CCC’s Amann era ends

Bob Recotta
Corning Community College President Floyd “Bud” Amann is retiring after 10 years at the college.

Neither his supporters nor his critics can say outgoing Corning Community College President Floyd “Bud” Amann was passive during his tenure as president.

The decade that was the Amann era may go down as the most active in the 50-year history of CCC.

“People will call me a visionary,” Amann said. “I’ve never thought of myself as a visionary, but I am always looking on to what’s the next project or what’s the next windmill at which we can tilt. That’s a good thing, to be looking forward, to make sure what we’re doing today builds a stronger future for the institution.”

Amann’s vision became clear almost from the get-go. On the job than a year, he cast his eye to the east and began dreaming of a branch campus in Elmira.

While the dream of a branch campus wasn’t realized, in 2008 the college opened its Academic and Workforce Development Center in Elmira.

Amann cites the Elmira satellite location as one of the most significant accomplishments of his time at CCC.

Current CCC trustee and former administrator Jack Kelley said the vision of a campus in Elmira might have died after city officials rejected a full-blown branch campus.

Amann, however, refused to give up on establishing a presence in Elmira.

“The debate was whether to have a branch campus or satellite campus that would just offer some courses but not full programs,” Kelley said. “It’s Bud’s dream that’s going to somehow turn into a branch campus where somebody can complete their whole program there.”

Though his tenure at CCC has come to an end, Amann’s dream of creating a branch campus in Elmira still lives on.

“I think the completion and the opening of (the Academic and Workforce Development Center) lends itself to a huge expansion down the road so the Elmira campus becomes a full-fledged branch campus where people can get more courses and complete their degree and get the services necessary,” Amann said. “That’s something I hand off to our next president (Katherine Douglas) in the hopes she can make that happen.”

Another project Amann will have to pass on to his replacement is a $100 million facilities upgrade.

While Amann was able to cut the ribbon on the college’s new wellness center, plans for a field house and upgrades to the library and Commons building will have to move forward without him.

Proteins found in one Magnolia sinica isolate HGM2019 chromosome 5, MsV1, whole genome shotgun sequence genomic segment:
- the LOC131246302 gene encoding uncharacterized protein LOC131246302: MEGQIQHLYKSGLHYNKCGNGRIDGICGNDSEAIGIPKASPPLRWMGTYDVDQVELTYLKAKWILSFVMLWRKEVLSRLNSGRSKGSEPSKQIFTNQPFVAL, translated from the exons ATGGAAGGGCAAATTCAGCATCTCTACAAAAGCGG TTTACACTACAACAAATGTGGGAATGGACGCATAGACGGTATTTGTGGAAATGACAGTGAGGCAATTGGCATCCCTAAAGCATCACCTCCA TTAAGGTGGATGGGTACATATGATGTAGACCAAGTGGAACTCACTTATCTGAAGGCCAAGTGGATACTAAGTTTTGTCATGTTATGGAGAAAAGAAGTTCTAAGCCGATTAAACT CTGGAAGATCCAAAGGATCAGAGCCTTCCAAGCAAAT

“I think at any point in time Bud Amann is going to have things yet to be finished,” Amann said. “Board Chair Tom Blumer and I decided this two years ago and it seemed like a good idea at the time. Now that the actual leaving of the college is upon me, I feel a little nostalgic and I’m really going to be rooting for our next president to get these projects completed. I think the timing is right. I’ve been here 10 years and I think more time is just going to create more projects.”

Amann’s visionary spirit wasn’t always popular. His fight to create a branch campus in Elmira put him at odds with city and county officials. He’s also gone to the mat with county legislators in Chemung, Steuben and Schuyler counties as he tried to get them to increase the amount of financial support the counties gave the college.

The most recent fight Amann picked involves student housing for CCC.

Spencer Hill residents aren’t happy with the college’s plan to investigate dorms on the college’s main campus.

“I think any leader is going to be faced with challenges, and most of those challenges are in the personnel area, meaning that leaders aren’t always popular with everyone,” Amann said.

Kelley said Amann has the ability to work with those with whom he disagrees.

“Bud’s not afraid of debates,” Kelley said. “He encourages them. He jumps right in with both feet. You don’t have to guess where he stands on issues, but he’s open to arguments on both sides and he’s willing to modify his stance. That’s the sign of a good manager.”

Even though the Wellness Center and the Academic and Workforce Center will stand for years as visible legacies of the Bud Amann era, Amann said some of the things he’s most proud of are intangible.

“I think we spent a great deal of time and effort reconnecting the college to the importance of community,” Amann said. “That manifests itself in a number of ways. Our people who work here are now more active in community affairs than ever before. We’ve had more events that have drawn community people to the college. I think that inner connection is a very important thing that I will leave behind.”

Kelley said it’s not only the connection with the community but his connection with his students that sets Amann apart.

“He went out of his way to talk with the students,” Kelley said. “Sometimes at colleges, the president is pretty distant from the consumer. Not Bud Amann. He was right with them. They called him by name. They’d be in his office, talking about issues. He made time for him. That’s a real asset for a community college president to be able to listen. He’s made a lasting mark. The Amann years are going to last a long time in the history of the college.”

Corning Community College President Floyd “Bud” Amann and his secretary Mary Lee Welch clean out his office at the college.